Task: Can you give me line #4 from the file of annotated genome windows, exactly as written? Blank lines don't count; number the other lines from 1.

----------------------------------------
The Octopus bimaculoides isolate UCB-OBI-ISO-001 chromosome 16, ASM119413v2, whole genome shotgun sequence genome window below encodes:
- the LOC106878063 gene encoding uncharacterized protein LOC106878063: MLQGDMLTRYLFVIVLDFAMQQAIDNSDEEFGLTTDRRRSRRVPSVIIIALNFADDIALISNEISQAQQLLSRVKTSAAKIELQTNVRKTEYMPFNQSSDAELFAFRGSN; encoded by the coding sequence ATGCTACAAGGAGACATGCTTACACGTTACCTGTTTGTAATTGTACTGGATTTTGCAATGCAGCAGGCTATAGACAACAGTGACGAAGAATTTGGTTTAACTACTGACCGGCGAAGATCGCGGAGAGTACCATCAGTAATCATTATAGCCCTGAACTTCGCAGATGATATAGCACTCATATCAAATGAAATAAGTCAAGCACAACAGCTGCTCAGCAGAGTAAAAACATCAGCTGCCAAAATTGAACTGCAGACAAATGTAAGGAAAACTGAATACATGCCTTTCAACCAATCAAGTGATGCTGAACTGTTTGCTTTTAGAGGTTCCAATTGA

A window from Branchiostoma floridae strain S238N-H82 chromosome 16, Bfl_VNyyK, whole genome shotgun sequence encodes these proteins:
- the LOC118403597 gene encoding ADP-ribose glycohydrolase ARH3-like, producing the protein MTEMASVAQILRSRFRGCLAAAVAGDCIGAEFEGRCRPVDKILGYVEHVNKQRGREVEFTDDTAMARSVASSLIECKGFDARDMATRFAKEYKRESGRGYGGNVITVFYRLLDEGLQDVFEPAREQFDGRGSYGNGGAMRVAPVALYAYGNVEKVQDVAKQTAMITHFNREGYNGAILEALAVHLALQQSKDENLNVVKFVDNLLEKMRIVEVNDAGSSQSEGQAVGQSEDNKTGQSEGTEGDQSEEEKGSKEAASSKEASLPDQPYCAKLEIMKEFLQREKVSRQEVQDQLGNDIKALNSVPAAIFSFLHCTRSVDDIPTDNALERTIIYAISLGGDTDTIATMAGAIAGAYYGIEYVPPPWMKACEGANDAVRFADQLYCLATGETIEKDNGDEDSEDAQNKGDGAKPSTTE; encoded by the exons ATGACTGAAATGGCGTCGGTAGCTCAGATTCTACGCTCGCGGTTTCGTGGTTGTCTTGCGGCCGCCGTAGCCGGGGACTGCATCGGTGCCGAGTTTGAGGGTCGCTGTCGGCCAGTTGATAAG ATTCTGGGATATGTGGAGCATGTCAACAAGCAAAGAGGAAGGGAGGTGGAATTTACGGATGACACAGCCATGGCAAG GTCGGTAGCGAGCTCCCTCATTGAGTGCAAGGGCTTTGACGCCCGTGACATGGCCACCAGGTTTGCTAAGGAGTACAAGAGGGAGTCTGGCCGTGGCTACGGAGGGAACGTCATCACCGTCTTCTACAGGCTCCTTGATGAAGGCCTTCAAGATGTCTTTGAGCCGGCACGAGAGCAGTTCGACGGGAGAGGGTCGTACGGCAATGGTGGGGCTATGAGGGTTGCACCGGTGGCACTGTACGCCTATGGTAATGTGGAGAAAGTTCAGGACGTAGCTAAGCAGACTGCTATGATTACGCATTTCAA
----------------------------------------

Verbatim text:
- the LOC118403597 gene encoding ADP-ribose glycohydrolase ARH3-like, producing the protein MTEMASVAQILRSRFRGCLAAAVAGDCIGAEFEGRCRPVDKILGYVEHVNKQRGREVEFTDDTAMARSVASSLIECKGFDARDMATRFAKEYKRESGRGYGGNVITVFYRLLDEGLQDVFEPAREQFDGRGSYGNGGAMRVAPVALYAYGNVEKVQDVAKQTAMITHFNREGYNGAILEALAVHLALQQSKDENLNVVKFVDNLLEKMRIVEVNDAGSSQSEGQAVGQSEDNKTGQSEGTEGDQSEEEKGSKEAASSKEASLPDQPYCAKLEIMKEFLQREKVSRQEVQDQLGNDIKALNSVPAAIFSFLHCTRSVDDIPTDNALERTIIYAISLGGDTDTIATMAGAIAGAYYGIEYVPPPWMKACEGANDAVRFADQLYCLATGETIEKDNGDEDSEDAQNKGDGAKPSTTE; encoded by the exons ATGACTGAAATGGCGTCGGTAGCTCAGATTCTACGCTCGCGGTTTCGTGGTTGTCTTGCGGCCGCCGTAGCCGGGGACTGCATCGGTGCCGAGTTTGAGGGTCGCTGTCGGCCAGTTGATAAG ATTCTGGGATATGTGGAGCATGTCAACAAGCAAAGAGGAAGGGAGGTGGAATTTACGGATGACACAGCCATGGCAAG GTCGGTAGCGAGCTCCCTCATTGAGTGCAAGGGCTTTGACGCCCGTGACATGGCCACCAGGTTTGCTAAGGAGTACAAGAGGGAGTCTGGCCGTGGCTACGGAGGGAACGTCATCACCGTCTTCTACAGGCTCCTTGATGAAGGCCTTCAAGATGTCTTTGAGCCGGCACGAGAGCAGTTCGACGGGAGAGGGTCGTACGGCAATGGTGGGGCTATGAGGGTTGCACCGGTGGCACTGTACGCCTATGGTAATGTGGAGAAAGTTCAGGACGTAGCTAAGCAGACTGCTATGATTACGCATTTCAA